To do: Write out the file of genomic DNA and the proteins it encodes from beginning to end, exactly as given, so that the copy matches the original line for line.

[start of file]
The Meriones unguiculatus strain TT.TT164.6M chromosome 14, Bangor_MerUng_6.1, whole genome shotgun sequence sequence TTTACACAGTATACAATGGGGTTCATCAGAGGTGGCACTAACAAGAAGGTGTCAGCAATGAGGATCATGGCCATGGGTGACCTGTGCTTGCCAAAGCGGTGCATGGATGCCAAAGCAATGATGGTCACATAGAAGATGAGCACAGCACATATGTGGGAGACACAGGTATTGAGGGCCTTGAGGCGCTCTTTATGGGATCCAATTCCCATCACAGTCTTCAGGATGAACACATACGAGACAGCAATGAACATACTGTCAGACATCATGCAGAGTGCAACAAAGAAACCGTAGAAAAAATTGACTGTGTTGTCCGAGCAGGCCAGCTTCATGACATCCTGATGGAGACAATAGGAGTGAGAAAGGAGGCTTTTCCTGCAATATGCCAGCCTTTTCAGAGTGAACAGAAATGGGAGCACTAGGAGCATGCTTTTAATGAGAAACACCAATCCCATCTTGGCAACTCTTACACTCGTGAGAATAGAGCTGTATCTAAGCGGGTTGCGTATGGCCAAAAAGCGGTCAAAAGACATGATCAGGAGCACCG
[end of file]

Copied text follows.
The Meriones unguiculatus strain TT.TT164.6M chromosome 14, Bangor_MerUng_6.1, whole genome shotgun sequence sequence TTTACACAGTATACAATGGGGTTCATCAGAGGTGGCACTAACAAGAAGGTGTCAGCAATGAGGATCATGGCCATGGGTGACCTGTGCTTGCCAAAGCGGTGCATGGATGCCAAAGCAATGATGGTCACATAGAAGATGAGCACAGCACATATGTGGGAGACACAGGTATTGAGGGCCTTGAGGCGCTCTTTATGGGATCCAATTCCCATCACAGTCTTCAGGATGAACACATACGAGACAGCAATGAACATACTGTCAGACATCATGCAGAGTGCAACAAAGAAACCGTAGAAAAAATTGACTGTGTTGTCCGAGCAGGCCAGCTTCATGACATCCTGATGGAGACAATAGGAGTGAGAAAGGAGGCTTTTCCTGCAATATGCCAGCCTTTTCAGAGTGAACAGAAATGGGAGCACTAGGAGCATGCTTTTAATGAGAAACACCAATCCCATCTTGGCAACTCTTACACTCGTGAGAATAGAGCTGTATCTAAGCGGGTTGCGTATGGCCAAAAAGCGGTCAAAAGACATGATCAGGAGCACCG